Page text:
At times you encounter another rare Chinese character and just can’t help wondering, why did the river of history divert from its riverbed for this character, why did not it become an iconic representative of its underlying concept, but somehow got attached to a rather specialised word, and together with it was constrained to the outskirts of ‘Hanzi Empire’.
One of such characters is 邕, which is a logograph, combining 巛 ‘river’ and 邑 ‘city’. What a great combination to signify a big city that is surrounded by a river!
Yet, this particular character originally meant a particular river, Yongjiang‧邕江 (that is why it got a reading completely unrelated to its radicals) and a particular place where that river flows, Yongzhou‧邕州 located in Guangxi‧廣西, currently south of its capital Nanning‧南宁, in Yongning district‧邕宁區 that inherited the character for its own name. Due to that 邕 is also used as an abbreviation for Nanning as a whole, as well as in its nickname 邕城, and also in the name of Guangxi opera‧邕劇.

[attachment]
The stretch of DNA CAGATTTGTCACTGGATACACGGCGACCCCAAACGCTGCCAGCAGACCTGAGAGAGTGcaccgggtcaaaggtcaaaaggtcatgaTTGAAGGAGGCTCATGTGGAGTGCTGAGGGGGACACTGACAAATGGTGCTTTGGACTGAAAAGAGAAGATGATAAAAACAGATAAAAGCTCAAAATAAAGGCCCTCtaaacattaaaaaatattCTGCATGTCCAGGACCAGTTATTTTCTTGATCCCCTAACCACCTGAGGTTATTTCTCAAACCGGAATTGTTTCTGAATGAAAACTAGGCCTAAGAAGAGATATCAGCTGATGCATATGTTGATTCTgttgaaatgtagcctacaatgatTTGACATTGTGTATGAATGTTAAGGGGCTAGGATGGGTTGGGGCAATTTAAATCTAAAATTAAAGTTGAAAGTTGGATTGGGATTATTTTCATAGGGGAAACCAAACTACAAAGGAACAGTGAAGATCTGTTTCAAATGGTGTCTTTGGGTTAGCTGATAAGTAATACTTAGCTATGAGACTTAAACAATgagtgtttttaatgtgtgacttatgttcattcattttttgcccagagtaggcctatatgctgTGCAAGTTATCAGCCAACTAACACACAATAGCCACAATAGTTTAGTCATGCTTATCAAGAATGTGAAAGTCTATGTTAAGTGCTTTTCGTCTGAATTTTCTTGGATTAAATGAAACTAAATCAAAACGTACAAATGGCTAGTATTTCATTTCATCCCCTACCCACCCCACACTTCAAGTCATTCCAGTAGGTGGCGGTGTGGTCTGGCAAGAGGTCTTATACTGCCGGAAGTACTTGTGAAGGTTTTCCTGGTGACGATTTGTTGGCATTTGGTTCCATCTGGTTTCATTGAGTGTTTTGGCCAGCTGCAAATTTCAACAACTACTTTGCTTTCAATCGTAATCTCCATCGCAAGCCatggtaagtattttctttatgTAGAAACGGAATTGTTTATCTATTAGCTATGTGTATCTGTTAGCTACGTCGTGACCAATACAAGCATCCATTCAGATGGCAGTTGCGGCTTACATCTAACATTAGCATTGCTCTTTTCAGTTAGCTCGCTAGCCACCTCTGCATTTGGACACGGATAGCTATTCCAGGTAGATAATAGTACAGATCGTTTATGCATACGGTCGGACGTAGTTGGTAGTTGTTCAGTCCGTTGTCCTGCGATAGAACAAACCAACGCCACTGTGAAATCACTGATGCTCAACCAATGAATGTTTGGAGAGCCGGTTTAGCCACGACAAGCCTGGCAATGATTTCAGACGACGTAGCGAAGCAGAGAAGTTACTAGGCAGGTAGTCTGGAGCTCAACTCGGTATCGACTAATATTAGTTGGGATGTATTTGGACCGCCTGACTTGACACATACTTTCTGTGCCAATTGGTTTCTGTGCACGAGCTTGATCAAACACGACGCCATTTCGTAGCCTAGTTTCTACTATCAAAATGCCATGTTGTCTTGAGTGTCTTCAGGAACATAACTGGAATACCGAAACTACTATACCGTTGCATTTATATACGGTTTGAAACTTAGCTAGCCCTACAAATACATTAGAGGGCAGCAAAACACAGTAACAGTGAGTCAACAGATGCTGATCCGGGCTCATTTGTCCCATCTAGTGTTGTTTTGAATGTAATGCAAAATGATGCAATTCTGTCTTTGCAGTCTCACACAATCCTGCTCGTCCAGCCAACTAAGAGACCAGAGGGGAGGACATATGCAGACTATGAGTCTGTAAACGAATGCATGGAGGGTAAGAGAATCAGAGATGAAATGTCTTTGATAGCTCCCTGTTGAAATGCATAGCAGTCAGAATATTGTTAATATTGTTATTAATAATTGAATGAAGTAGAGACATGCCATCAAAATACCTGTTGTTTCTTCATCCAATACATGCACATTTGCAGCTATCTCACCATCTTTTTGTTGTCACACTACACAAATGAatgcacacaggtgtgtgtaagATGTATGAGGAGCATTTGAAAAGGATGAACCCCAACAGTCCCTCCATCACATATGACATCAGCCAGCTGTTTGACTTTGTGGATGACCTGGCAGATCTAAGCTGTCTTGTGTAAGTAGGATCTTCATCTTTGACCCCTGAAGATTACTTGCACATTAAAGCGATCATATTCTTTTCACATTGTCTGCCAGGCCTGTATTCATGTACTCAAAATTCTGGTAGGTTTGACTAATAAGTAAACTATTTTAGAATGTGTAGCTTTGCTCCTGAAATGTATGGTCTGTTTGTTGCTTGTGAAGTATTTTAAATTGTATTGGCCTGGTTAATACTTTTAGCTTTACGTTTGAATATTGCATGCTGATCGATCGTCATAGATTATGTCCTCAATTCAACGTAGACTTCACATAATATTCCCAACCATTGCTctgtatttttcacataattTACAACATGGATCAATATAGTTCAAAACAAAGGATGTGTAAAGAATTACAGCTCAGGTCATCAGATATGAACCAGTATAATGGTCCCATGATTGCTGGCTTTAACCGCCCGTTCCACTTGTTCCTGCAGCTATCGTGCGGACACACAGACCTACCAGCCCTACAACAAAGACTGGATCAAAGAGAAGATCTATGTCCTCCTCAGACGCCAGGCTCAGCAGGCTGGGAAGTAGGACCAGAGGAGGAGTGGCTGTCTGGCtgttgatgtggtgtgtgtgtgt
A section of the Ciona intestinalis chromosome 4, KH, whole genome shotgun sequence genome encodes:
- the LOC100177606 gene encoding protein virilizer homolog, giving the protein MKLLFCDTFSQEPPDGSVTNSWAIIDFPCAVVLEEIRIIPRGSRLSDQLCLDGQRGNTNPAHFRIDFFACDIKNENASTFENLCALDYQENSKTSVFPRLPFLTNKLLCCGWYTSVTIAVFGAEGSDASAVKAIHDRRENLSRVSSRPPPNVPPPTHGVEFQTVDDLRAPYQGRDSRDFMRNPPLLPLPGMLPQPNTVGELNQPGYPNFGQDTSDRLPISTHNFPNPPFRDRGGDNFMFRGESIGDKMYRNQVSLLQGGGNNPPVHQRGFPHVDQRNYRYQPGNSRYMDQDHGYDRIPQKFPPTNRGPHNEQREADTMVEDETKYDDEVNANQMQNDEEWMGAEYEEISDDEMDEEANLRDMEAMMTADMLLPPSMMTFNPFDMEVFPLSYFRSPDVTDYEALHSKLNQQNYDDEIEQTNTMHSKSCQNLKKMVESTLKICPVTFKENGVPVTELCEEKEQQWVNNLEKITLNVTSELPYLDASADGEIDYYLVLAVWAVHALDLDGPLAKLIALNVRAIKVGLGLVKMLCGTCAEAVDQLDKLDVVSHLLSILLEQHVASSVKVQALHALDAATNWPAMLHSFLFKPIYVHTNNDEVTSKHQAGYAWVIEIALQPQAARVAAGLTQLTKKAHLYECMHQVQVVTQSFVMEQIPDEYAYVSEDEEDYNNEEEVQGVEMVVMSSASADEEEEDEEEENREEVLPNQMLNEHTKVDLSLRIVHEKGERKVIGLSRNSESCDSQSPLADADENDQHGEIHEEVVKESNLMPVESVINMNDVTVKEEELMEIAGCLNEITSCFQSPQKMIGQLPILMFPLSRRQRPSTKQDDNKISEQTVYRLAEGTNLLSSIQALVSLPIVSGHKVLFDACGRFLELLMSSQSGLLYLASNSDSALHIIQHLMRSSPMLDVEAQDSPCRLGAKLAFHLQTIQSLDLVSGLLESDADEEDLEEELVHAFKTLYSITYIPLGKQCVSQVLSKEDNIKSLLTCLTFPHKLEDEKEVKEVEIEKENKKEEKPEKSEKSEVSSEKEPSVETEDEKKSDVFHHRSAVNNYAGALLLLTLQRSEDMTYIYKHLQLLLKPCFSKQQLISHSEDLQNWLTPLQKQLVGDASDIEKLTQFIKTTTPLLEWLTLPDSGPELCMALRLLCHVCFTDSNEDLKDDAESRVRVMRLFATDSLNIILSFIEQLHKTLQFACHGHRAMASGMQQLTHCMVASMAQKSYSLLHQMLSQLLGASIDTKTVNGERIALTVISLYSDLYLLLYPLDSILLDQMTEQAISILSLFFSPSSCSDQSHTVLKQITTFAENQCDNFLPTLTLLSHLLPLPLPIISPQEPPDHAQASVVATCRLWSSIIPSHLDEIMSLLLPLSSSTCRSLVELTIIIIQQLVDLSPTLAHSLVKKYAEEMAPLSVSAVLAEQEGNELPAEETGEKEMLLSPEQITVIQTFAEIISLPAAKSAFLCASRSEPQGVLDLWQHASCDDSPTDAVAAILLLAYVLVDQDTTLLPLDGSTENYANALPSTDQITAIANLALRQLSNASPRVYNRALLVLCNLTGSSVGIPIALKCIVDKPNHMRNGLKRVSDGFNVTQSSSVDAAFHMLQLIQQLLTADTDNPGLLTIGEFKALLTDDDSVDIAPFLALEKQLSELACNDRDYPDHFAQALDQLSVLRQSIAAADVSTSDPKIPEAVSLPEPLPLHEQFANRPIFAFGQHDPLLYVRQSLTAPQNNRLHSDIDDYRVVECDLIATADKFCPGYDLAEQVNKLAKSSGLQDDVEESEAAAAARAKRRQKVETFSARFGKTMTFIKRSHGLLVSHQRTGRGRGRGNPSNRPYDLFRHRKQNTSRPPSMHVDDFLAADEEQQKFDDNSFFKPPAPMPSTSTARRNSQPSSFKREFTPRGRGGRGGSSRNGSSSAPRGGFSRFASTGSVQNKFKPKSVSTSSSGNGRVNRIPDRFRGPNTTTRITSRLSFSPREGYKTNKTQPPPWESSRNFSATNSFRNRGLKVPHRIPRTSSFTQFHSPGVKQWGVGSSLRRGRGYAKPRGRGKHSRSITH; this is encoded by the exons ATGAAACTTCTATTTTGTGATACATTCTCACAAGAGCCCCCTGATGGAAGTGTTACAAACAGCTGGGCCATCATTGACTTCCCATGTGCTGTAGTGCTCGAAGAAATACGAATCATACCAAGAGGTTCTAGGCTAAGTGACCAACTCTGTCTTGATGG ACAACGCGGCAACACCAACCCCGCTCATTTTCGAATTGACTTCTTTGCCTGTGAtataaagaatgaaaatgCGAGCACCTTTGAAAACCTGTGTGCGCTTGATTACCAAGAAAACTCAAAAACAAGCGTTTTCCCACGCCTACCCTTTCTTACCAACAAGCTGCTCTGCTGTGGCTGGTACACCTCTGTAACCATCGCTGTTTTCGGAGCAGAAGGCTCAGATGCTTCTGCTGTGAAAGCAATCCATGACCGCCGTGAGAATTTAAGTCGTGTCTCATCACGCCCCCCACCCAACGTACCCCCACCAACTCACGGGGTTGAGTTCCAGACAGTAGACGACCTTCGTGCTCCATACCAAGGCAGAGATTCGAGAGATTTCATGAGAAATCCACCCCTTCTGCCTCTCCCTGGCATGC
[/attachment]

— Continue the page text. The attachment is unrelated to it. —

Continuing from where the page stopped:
Besides, the character is sometimes used instead of 雍 ‘harmony’. The old form 雝 utilised 邕 as a phonetic, and because it is quite rare, it was sometimes borrowed to stand in place of the whole character.
And last but not least, 邕 also occurs in names, most famous being that of Cai Yong‧蔡邕 (132–192), a famous writer and calligrapher of Eastern Han‧東漢 dynasty.